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What Is In Eye Drops?

Views: 3431
Reviewed by Nymark M, PhD on April 28, 2016

Eye drops come in many different shapes and forms. Some are over the counter, others are prescription strength. They have different uses, dosages, colors, consistencies, and more. As such, the question “what is in eye drops?” is a very difficult one to answer, as it all depends on the product. The following does explain a few things to look for that will tell you what could be in your eye drops.

What Are Eye Drops

Eye drops almost always have saline, where sterile water is the main ingredient. They may also contain medications, preservatives, anti-redness agents, tear-replacing ingredients, and lubrication. Because your eyes are such delicate organs, you have to look after them properly and make sure that if you do have to use eye drops, you are using the right ones, in the right way.

Types of Eye Drops, Usage, and Ingredients

The table below highlights some of the common eye conditions that are treated with eye drops, and which drops are generally used.

Eye Condition Details Types of Drops
Cataract surgery Your natural lens is removed and replaced with an artificial one. Eye drops are given before the surgery to numb the eye, enlarge the pupil, and prevent infection. Eye drops are also prescribed after surgery to encourage healing and lower the risk of infection. ·  Antibiotic eye drops

·  Anti-inflammatory drops

Conjunctivitis Also known as pink eye, this is an infection of the cornea. The infection can be bacterial or viral. Or the condition may be an allergic reaction. ·  Antihistamine drugs

·  Antiviral drugs

·  Antibiotic drugs

Dry contact lenses People who wear contact lenses often find their eyes become dry, turning to eye drops to make the eye more comfortable. Rewetting drops
Corneal infections Also known as keratitis, this can be bacterial, viral, or parasitic. Eye drops are usually prescribed to help treat keratitis. ·  Rewetting drops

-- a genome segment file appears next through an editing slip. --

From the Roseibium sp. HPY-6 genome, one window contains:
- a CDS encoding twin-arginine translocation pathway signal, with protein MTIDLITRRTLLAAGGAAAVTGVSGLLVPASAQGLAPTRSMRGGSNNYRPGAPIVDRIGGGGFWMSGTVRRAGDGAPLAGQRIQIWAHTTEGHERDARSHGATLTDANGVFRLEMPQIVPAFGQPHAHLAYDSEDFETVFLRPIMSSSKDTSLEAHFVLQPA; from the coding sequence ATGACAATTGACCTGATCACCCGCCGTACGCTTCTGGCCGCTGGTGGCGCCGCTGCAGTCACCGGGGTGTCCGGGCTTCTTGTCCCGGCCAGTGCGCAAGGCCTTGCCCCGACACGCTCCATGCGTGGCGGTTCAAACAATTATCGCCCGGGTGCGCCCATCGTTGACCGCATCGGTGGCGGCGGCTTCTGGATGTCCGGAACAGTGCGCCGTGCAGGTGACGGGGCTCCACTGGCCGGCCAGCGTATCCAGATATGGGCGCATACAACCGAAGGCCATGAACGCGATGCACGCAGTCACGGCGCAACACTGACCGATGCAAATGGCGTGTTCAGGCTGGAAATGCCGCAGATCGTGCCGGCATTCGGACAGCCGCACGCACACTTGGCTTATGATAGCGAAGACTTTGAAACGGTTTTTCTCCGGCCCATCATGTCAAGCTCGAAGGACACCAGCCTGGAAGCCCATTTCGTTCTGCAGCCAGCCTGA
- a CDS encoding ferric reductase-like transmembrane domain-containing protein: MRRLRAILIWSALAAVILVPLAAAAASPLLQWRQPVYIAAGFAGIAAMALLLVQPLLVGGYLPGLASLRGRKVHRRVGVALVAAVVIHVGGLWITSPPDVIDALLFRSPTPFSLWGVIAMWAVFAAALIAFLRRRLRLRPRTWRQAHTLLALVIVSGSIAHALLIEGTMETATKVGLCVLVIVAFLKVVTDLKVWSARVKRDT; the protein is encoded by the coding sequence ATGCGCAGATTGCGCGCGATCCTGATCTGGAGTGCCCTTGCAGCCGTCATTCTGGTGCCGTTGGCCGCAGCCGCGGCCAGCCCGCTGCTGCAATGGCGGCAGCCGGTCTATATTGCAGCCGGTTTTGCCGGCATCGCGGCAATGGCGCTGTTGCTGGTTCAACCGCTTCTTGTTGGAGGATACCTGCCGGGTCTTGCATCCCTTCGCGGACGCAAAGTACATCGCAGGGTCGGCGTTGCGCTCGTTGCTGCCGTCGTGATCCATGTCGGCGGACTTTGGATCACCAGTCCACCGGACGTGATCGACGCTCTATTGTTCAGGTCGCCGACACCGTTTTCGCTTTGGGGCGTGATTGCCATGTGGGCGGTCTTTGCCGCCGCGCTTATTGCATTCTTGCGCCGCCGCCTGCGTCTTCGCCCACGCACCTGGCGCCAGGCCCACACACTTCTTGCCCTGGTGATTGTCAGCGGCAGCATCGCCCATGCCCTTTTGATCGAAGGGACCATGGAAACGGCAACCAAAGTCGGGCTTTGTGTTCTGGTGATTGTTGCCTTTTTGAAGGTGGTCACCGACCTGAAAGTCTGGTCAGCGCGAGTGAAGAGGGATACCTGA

·  Anti-inflammatory drops

·  Antibiotic drops

·  Antiviral drops

·  Anti-parasitic drops

Corneal transplant surgery In this case, a damaged part of the cornea is replaced using one from a donor. Drops are prescribed to help prevent tissue rejection. Steroid eye drops
Dry Eye Syndrome (DES) This is a chronic, uncomfortable condition caused by insufficient tear production, or poor quality tears (or both). Artificial tears, usually available over the counter, can help to alleviate the symptoms. Artificial tears
Allergies Allergies are very common, particularly during certain seasons. Different drops can be prescribed, depending on the severity of the allergic reaction. ·  Antihistamine drugs

·  Artificial tears

Eye examination During eye examination, different types of drops may be administered to allow the optician to properly investigate the eye. These include numbing drops, dyes, and drops to dilate the pupil. ·  Eye numbing drops

·  Dye drops

Glaucoma Glaucoma is a very serious condition in which pressure builds up behind the eye. This can lead to permanent nerve damage and vision loss. Early glaucoma is generally treated with pressure-relieving drops. Pressure lowering (anti-glaucoma) drops (research shows that using this preventatively lowers the chance of developing glaucoma by 50%)
Herpes Simplex This is a viral infection that can affect the eye, eyelid, and cornea. Antiviral drops
LASIK LASIK eye surgery is designed to correct vision problems for which otherwise lenses or glasses would be needed. Drops are applied before the surgery to numb the eye, and after the surgery to encourage healing. Anesthetizing drops

The table below highlights the common ingredients found in the types of eye drops mentioned above.

Type of Eye Drop Common Ingredients
Anti-inflammatory drops Nonsteroidal anti-inflammatory drugs, corticosteroids
Antihistamine drops Emedastine difumarate, levocabastine, azelastine hydrochloride
Artificial tears Hydroxypropyl methylcellulose (ophthalmic) or carboxymethylcellulose
Rewetting drops Boric acid, poloxamine, sodium borate, and sodium chloride;preserved with sorbic acid (0.15%) and edetate disodium (0.1%)
Eye numbing drops Teltracaine
Dye drops Fluorescent dye
Anti-glaucoma drops Prostaglandins, beta-blockers, alpha-adrenergic agonists, carbonic anhydrase inhibitors
Anesthetizing drops Proparacaine

The list above shows the huge variety of different eye drops that exist. Most of these eye drops are created by a range of different manufacturers, each of which uses different ingredients. Because the majority are prescription eye drops, your physician will be best placed to find the one that is right for you. However, there are also many over the counter eye drops that you can purchase, each of which has different ingredients and different workings, although some will claim to do the same thing. The table below highlights this in some greater detail.

Type of Eye Drop Uses Ingredients
Lubricating eye drops Supplement natural tears, making them more efficient at keeping the eye moist and comfortable. Helps to relieve dry eyes. Polyethylene glycol
Decongestant eye drops Suitable if your eye discomfort is caused by a cold or flu, or other type of congestion. Helps to relieve red eyes. Flurbiprofen sodium
Antihistamine eye drops Designed to help relieve irritation caused by allergies. Emedastine difumarate, levocabastine, azelastine hydrochloride